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Tradeoffs with utility-scale solar development and ungulates on western rangelands

Citation

Sawyer, Hall (2021), Tradeoffs with utility-scale solar development and ungulates on western rangelands, Dryad, Dataset, https://doi.org/10.5061/dryad.djh9w0w14

Abstract

Utility scale solar energy (USSE) has become an efficient and cost-effective form of renewable energy, with an expanding footprint into rangelands that provide important habitat for many ungulate populations. Using GPS data collected before and after construction, we documented the potential impacts of USSE on pronghorn, including direct habitat loss, indirect habitat loss, and barrier effects to both resident and migratory population segments. Our case study highlights the challenges that USSE poses to ungulate conservation, including 1) impermeable security fencing that removes habitat and reduces connectivity, and 2) the lack of guidelines for minimizing solar impacts to ungulates. We encourage agencies and industry to work towards a unified siting process and develop ungulate-specific best management practices to minimize habitat loss and retain landscape connectivity. Ungulate biodiversity and ecosystem services (e.g., long-distance migrations) in arid rangelands are important considerations when balancing the global benefits of renewable energy with local wildlife impacts.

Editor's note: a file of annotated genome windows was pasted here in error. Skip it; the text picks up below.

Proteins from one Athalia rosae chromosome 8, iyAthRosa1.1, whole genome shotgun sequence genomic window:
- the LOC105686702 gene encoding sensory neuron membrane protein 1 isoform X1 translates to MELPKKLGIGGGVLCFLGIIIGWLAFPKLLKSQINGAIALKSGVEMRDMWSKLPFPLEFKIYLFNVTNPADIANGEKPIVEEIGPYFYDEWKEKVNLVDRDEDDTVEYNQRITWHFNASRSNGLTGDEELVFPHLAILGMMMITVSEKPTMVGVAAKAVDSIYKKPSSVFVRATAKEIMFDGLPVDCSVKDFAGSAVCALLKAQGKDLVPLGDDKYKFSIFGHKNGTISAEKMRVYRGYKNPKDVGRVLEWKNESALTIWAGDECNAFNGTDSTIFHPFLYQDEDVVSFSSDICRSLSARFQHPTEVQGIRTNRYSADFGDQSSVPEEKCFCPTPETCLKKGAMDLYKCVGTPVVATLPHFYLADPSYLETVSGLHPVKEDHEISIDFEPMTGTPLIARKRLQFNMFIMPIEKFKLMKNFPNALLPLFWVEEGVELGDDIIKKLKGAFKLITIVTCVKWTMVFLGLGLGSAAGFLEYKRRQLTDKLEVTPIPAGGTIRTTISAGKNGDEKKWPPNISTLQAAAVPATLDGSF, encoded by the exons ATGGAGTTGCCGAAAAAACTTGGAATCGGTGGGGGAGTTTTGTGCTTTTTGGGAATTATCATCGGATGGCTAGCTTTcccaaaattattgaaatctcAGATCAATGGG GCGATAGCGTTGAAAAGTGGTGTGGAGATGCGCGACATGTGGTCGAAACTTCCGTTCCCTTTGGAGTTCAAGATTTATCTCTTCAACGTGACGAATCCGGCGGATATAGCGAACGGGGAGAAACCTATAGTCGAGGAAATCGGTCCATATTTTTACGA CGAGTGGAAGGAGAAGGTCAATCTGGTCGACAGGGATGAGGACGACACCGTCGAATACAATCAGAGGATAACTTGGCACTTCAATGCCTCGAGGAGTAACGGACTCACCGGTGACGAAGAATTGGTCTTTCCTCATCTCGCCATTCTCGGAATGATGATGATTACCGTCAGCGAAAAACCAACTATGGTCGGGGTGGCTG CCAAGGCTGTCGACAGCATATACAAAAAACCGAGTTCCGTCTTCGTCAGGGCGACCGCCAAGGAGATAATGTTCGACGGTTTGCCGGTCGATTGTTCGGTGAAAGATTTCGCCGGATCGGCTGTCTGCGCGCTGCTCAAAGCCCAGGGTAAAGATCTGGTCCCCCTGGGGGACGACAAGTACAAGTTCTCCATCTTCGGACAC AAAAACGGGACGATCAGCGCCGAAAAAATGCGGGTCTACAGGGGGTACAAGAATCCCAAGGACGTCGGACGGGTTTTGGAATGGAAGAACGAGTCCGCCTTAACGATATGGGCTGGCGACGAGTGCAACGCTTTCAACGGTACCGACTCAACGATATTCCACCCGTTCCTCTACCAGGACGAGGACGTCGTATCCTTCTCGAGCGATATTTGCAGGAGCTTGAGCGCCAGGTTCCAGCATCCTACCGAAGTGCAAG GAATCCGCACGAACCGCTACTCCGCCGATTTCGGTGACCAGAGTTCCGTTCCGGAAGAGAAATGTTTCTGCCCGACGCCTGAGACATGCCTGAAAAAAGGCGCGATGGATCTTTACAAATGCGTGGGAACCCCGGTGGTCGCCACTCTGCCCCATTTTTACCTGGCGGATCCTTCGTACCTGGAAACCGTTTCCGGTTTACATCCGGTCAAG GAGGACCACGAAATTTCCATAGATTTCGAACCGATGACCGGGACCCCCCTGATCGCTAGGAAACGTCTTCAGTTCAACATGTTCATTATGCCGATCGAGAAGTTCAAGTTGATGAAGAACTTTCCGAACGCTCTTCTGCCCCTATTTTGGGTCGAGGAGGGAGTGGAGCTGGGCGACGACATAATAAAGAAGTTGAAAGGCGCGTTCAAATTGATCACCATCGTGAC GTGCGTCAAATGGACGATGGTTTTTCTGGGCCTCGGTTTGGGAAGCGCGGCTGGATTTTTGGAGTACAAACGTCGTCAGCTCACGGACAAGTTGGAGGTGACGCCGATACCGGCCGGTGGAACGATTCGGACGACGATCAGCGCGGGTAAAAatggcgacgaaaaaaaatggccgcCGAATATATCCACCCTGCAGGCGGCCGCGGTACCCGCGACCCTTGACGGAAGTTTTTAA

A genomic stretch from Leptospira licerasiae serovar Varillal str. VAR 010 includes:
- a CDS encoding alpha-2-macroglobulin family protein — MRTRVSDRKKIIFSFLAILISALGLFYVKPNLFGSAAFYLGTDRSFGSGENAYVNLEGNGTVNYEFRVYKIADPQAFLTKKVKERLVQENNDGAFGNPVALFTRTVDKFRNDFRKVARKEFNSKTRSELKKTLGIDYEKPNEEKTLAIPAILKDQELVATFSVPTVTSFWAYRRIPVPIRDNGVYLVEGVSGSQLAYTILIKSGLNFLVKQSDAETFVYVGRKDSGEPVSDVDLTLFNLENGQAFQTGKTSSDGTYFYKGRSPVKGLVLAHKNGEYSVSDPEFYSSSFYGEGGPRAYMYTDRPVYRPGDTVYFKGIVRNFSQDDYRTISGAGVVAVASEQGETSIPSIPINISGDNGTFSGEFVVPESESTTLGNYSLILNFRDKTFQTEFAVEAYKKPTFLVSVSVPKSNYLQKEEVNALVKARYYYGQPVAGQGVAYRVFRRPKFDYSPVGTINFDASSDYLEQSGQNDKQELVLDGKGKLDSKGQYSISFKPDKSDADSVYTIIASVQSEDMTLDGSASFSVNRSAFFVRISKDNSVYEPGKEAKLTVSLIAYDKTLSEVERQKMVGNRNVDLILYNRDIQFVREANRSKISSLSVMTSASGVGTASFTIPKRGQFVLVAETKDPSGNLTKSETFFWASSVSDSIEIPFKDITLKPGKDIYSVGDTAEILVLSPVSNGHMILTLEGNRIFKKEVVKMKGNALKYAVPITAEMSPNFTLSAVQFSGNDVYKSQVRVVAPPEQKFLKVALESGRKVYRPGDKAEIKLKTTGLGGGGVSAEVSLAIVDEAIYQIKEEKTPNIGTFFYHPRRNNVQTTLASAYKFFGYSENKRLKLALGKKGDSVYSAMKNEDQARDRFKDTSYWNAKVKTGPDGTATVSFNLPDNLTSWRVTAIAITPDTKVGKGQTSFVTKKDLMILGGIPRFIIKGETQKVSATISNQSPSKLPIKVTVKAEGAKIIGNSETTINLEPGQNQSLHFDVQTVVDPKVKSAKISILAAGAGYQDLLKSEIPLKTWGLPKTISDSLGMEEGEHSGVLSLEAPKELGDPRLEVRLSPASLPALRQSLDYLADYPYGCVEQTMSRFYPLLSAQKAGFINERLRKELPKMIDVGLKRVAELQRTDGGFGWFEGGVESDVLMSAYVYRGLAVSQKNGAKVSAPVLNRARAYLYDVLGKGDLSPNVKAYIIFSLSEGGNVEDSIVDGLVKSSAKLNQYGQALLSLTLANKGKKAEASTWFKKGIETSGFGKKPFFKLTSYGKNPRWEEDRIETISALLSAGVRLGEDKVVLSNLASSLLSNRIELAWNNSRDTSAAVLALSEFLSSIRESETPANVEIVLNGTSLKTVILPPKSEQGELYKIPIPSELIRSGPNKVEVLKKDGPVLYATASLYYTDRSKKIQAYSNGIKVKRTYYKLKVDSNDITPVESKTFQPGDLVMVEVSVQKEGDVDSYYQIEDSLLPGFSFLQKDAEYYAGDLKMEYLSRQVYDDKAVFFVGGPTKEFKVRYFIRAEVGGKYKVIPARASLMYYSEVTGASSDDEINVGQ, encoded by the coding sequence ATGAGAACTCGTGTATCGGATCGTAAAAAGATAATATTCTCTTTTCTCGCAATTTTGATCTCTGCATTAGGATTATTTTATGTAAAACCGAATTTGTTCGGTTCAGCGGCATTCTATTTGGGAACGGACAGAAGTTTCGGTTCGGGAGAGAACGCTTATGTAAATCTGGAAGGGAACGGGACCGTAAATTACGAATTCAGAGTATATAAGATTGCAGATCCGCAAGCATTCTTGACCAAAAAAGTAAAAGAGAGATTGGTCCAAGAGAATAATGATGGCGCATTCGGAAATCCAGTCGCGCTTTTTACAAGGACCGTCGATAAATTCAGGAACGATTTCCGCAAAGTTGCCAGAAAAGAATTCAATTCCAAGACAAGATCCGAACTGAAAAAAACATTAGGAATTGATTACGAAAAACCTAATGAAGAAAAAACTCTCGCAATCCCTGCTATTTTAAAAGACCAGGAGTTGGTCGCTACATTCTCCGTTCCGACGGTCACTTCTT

Methods

Data were collected from pronghorn equipped with GPS-collars that collected locations every 2 hours.

Usage Notes

Shapefiles are associated with Figures 1, 2, and 3 from the manuscript. Figure 1 includes pre- and post-construction GPS points and utilization distributions. Figure 2 includes line files of migratory pronghorn from study area. And Figure 3 includes line files of migratory pronghorn from nearby population. See ReadMe file for details.